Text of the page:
Cruise line apologetic after passengers sail into horrific whale slaughter

WARNING: Graphic content.

Ambassador Cruise Line passengers got a lot more than they paid for as they unexpectedly watched in shock as dozens of pilot whales were horrifically slaughtered in front of them while visiting Denmark’s Faroe Islands.

The cruise line profusely apologized for a trip aboard the “Ambition” to Tórshavn on July 9 which passengers are never likely to forget for all the wrong reasons. Locals killed 78 pilot whales which are members of the dolphin family. A lengthy statement was issued via Twitter that condemned the bloody hunt, apologizing to everyone on board the ship at the time.

“We strongly object to this outdated practice, and have been working with our partner, ORCA, a charity dedicated to studying and protecting whales, dolphins and porpoises in U.K. and European waters, to encourage change since 2021,” Ambassador tweeted, stressing its commitment to sustainability as one of its “core” values.

“We fully appreciate that witnessing this local event would have been distressing for the majority of guests onboard,” the company understated. “Accordingly, we would like to sincerely apologize to them for any undue upset.”

Ambassador CEO Christian Verhounig also made a statement on the slaughter and the inadvertent viewing of it: “We are dedicated to supporting ORCA in their endeavours to collect data and to monitor whales and dolphins and we are extremely disappointed that this has happened after weeks of trying to open constructive dialogue with the Faroese government and Visit Faroes on these issues. We continue to educate our guests and crew not to buy or eat any whale or dolphin meat and stand against any profiteering from commercial whaling and dolphin hunts.”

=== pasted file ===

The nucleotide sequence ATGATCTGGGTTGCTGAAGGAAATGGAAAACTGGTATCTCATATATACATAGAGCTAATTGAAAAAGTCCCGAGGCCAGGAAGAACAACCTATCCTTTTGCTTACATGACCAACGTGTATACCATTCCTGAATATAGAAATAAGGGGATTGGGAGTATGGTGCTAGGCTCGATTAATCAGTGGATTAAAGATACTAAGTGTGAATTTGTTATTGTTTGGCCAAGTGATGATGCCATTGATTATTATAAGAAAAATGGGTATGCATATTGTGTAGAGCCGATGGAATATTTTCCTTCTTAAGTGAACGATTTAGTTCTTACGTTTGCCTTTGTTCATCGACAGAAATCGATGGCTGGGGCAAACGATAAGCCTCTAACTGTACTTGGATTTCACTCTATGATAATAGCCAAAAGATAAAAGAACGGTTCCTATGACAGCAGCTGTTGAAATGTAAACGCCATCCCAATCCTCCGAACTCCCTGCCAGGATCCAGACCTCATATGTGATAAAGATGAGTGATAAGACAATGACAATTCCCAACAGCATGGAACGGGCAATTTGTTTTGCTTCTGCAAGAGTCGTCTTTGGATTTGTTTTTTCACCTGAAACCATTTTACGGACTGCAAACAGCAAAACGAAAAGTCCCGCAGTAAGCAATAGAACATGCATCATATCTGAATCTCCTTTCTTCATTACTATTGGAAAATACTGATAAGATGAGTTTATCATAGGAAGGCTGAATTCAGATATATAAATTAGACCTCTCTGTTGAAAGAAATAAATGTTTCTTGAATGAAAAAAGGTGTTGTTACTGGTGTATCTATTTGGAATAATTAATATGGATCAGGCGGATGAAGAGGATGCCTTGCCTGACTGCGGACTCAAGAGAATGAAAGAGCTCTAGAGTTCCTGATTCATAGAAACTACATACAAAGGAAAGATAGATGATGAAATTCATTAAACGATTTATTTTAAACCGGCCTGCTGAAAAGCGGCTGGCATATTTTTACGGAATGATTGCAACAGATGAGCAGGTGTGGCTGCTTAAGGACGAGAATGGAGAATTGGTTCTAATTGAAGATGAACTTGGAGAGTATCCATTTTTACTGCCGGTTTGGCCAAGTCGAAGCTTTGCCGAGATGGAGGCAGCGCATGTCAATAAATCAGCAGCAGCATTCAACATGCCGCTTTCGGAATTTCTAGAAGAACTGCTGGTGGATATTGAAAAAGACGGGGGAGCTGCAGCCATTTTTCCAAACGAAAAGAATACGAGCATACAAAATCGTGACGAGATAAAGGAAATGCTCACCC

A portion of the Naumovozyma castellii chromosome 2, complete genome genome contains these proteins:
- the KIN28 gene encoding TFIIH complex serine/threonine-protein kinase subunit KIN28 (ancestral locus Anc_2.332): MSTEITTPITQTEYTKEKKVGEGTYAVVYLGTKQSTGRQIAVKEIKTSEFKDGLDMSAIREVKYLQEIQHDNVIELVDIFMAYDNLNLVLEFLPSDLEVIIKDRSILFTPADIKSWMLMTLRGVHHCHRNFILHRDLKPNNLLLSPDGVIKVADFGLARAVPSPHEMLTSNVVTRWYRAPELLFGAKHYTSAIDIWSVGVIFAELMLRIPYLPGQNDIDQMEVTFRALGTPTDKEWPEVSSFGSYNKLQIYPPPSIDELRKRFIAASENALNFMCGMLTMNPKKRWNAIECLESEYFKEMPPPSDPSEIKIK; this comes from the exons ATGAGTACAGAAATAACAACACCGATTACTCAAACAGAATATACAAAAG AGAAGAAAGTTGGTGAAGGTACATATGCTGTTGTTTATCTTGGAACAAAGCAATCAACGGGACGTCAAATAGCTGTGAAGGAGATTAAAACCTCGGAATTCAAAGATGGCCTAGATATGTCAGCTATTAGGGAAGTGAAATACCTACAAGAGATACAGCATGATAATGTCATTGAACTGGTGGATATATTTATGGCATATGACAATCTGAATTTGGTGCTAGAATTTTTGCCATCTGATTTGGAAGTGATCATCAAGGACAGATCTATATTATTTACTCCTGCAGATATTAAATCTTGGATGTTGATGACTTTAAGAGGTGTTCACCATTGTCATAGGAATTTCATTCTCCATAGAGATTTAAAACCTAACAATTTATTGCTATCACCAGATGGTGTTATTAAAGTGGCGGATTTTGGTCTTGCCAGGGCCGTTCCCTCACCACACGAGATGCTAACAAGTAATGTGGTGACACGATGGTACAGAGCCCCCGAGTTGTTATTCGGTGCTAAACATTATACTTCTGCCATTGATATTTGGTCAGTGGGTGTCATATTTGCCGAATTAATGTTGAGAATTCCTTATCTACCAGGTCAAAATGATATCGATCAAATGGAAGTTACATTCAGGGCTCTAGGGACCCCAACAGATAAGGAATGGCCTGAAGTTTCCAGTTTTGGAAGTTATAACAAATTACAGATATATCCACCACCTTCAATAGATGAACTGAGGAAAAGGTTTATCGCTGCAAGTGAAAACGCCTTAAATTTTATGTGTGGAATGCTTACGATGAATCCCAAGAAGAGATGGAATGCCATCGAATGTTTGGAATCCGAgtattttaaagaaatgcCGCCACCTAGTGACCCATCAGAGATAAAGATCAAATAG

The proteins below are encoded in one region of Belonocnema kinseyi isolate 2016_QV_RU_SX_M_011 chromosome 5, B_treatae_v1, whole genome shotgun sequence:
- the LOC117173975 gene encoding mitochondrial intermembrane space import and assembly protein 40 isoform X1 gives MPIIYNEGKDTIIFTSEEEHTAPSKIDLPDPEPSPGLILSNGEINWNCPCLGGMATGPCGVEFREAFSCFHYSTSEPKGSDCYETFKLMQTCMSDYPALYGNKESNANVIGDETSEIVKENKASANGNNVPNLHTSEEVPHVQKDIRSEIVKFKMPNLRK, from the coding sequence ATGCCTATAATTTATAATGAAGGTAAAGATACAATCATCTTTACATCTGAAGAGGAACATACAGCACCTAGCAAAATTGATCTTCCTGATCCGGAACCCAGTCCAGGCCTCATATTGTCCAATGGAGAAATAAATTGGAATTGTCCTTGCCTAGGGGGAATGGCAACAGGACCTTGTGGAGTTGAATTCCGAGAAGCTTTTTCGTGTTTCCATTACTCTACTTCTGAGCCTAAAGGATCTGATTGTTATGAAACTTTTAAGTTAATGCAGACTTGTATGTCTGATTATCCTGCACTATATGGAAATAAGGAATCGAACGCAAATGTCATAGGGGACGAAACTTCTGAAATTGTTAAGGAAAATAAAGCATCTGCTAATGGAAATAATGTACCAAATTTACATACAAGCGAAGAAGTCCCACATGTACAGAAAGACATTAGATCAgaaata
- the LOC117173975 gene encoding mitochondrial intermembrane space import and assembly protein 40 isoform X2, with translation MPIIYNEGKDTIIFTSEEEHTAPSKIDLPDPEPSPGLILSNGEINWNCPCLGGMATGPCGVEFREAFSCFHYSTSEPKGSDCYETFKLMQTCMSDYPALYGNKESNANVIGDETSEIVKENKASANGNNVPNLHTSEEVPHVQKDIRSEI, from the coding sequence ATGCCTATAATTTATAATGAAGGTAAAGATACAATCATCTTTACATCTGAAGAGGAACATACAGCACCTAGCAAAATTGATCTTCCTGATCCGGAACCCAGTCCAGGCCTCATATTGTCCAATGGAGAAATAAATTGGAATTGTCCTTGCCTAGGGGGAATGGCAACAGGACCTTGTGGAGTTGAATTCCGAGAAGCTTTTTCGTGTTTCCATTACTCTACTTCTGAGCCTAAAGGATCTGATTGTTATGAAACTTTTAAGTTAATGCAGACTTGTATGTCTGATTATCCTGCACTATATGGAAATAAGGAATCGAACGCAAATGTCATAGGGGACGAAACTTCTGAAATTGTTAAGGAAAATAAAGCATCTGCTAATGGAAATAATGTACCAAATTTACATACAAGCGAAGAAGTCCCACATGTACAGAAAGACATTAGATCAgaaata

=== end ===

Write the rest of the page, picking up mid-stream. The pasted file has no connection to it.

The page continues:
Conservationists from ORCA were ironically on board the ship that witnessed the slaughter. According to the organization, small boats and jet skis were used to herd the pilot whales into shallow waters. The whales were then hauled ashore and killed.

“It defies belief that the Faroese authorities allowed this activity to take place in clear sight of a cruise ship packed with passengers sitting in dock,” ORCA CEO Sally Hamilton remarked according to CBS News. “On one hand, they promote their pristine environment and spectacular wildlife while simultaneously wielding gaff hooks and lances to kill whales and dolphins. It’s almost as if they are flaunting the hunt and taunting the tourists.”

The hunt is known as grindadráp or the “grind.” It loosely translates to “whale slaughter” and happens regularly throughout the year according to Newsweek. Locals herd the whales to an area with shallow water where hunters brutally kill them with knives and hooks.

A review of the practice in 2021 found that 1,423 dolphins were slaughtered in just one hunt. In response to that report, the Faroese government placed a limit of 500 on that specific breed while failing to cap the overall number killed.

Fox News reported, “An official at the time told the BBC that the incredible number was a ‘big mistake’ that did not line up with the initial estimate of ‘only 200 dolphins’ in the pod.”

According to the Blue Planet Society, the hunt on July 9 brings the total number of pilot whales killed this year to 650. They are calling on the European Union and the UK to “take a stand against this unacceptable torture.”

“The Faroese government insists on its website that the practice ‘is deemed sustainable,’ requiring all hunters to carry a license and only hunt in designated areas. It notes that the total population in the region is around 778,000 and that only about 100,000 come near the Faroe Islands each year, of which they claim to kill only the smallest portion,” Fox News noted.

“Whaling in the Faroe Islands has been regulated for centuries,” the government claims, justifying the slaughter. “The law explicitly states that the hunt is to be conducted in such a way as to cause as little suffering to the whales as possible.”

According to the Faroese government, the killing is not commercial. Instead, the whale meat is distributed for free to the local community where the hunt happens as part of a “traditional community-based sharing.” Whale meat and blubber are “occasionally” available for sale in some supermarkets on the dockside.

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